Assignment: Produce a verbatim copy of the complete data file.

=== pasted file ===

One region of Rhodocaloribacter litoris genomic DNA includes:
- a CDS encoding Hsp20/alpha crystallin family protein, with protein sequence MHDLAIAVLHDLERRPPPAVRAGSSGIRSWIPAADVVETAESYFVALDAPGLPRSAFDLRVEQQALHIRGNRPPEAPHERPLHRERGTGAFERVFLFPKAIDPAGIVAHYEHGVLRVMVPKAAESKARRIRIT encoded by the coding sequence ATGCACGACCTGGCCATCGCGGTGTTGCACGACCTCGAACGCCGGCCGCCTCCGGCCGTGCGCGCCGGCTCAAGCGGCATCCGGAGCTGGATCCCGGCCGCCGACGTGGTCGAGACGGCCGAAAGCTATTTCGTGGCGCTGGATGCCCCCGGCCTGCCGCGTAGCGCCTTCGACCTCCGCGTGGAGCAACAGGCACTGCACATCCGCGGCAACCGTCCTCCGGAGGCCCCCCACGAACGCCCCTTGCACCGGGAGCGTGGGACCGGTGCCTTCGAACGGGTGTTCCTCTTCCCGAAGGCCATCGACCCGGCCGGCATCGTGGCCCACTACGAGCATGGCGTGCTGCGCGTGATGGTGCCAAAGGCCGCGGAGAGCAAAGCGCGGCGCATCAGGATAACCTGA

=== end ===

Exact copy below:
One region of Rhodocaloribacter litoris genomic DNA includes:
- a CDS encoding Hsp20/alpha crystallin family protein, with protein sequence MHDLAIAVLHDLERRPPPAVRAGSSGIRSWIPAADVVETAESYFVALDAPGLPRSAFDLRVEQQALHIRGNRPPEAPHERPLHRERGTGAFERVFLFPKAIDPAGIVAHYEHGVLRVMVPKAAESKARRIRIT encoded by the coding sequence ATGCACGACCTGGCCATCGCGGTGTTGCACGACCTCGAACGCCGGCCGCCTCCGGCCGTGCGCGCCGGCTCAAGCGGCATCCGGAGCTGGATCCCGGCCGCCGACGTGGTCGAGACGGCCGAAAGCTATTTCGTGGCGCTGGATGCCCCCGGCCTGCCGCGTAGCGCCTTCGACCTCCGCGTGGAGCAACAGGCACTGCACATCCGCGGCAACCGTCCTCCGGAGGCCCCCCACGAACGCCCCTTGCACCGGGAGCGTGGGACCGGTGCCTTCGAACGGGTGTTCCTCTTCCCGAAGGCCATCGACCCGGCCGGCATCGTGGCCCACTACGAGCATGGCGTGCTGCGCGTGATGGTGCCAAAGGCCGCGGAGAGCAAAGCGCGGCGCATCAGGATAACCTGA